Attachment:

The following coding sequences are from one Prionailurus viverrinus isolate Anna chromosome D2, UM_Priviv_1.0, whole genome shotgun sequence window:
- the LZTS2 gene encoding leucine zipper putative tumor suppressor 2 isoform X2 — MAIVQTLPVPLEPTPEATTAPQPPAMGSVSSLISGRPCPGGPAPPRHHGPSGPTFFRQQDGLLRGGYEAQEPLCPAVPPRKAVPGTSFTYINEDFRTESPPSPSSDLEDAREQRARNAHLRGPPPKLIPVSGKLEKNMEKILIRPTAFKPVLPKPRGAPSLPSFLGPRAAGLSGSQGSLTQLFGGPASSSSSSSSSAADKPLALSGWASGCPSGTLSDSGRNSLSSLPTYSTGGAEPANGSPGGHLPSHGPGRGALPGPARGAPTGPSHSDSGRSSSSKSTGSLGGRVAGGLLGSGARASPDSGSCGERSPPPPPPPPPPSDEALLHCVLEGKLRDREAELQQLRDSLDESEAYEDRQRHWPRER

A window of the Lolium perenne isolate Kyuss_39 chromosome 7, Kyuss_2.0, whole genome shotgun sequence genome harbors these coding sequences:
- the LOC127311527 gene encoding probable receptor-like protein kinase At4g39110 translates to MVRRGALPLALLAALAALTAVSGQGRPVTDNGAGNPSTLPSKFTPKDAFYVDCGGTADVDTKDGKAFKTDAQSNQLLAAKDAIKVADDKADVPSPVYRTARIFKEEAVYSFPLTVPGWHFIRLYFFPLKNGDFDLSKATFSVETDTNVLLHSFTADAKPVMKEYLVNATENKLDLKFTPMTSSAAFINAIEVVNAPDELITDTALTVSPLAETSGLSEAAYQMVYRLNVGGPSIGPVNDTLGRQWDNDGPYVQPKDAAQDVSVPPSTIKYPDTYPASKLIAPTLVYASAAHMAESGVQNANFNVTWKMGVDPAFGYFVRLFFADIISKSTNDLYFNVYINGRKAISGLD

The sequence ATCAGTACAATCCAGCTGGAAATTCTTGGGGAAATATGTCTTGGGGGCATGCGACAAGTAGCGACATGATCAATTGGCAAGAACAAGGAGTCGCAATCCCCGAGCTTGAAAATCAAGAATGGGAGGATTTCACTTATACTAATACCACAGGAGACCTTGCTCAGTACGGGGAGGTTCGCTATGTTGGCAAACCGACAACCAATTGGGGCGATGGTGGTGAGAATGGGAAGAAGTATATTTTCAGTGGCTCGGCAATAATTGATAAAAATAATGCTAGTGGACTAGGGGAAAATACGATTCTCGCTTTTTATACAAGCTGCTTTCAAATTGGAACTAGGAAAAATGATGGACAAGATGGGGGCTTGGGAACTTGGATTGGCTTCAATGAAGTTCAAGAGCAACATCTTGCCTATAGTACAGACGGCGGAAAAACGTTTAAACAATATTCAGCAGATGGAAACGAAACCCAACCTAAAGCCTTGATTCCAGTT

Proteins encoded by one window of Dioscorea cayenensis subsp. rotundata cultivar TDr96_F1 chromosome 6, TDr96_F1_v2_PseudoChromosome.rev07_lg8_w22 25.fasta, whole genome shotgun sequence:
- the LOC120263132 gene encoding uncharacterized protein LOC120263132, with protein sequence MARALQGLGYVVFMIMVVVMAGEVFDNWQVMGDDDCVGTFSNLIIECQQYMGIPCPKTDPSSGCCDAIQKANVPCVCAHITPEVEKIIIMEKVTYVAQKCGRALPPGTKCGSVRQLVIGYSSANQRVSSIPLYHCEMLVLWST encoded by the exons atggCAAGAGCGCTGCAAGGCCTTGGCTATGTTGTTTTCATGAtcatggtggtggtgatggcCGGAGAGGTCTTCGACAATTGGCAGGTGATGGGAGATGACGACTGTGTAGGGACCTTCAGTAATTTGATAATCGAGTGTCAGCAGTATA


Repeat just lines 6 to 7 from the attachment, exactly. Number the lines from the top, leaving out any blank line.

Proteins encoded by one window of Dioscorea cayenensis subsp. rotundata cultivar TDr96_F1 chromosome 6, TDr96_F1_v2_PseudoChromosome.rev07_lg8_w22 25.fasta, whole genome shotgun sequence:
- the LOC120263132 gene encoding uncharacterized protein LOC120263132, with protein sequence MARALQGLGYVVFMIMVVVMAGEVFDNWQVMGDDDCVGTFSNLIIECQQYMGIPCPKTDPSSGCCDAIQKANVPCVCAHITPEVEKIIIMEKVTYVAQKCGRALPPGTKCGSVRQLVIGYSSANQRVSSIPLYHCEMLVLWST encoded by the exons atggCAAGAGCGCTGCAAGGCCTTGGCTATGTTGTTTTCATGAtcatggtggtggtgatggcCGGAGAGGTCTTCGACAATTGGCAGGTGATGGGAGATGACGACTGTGTAGGGACCTTCAGTAATTTGATAATCGAGTGTCAGCAGTATA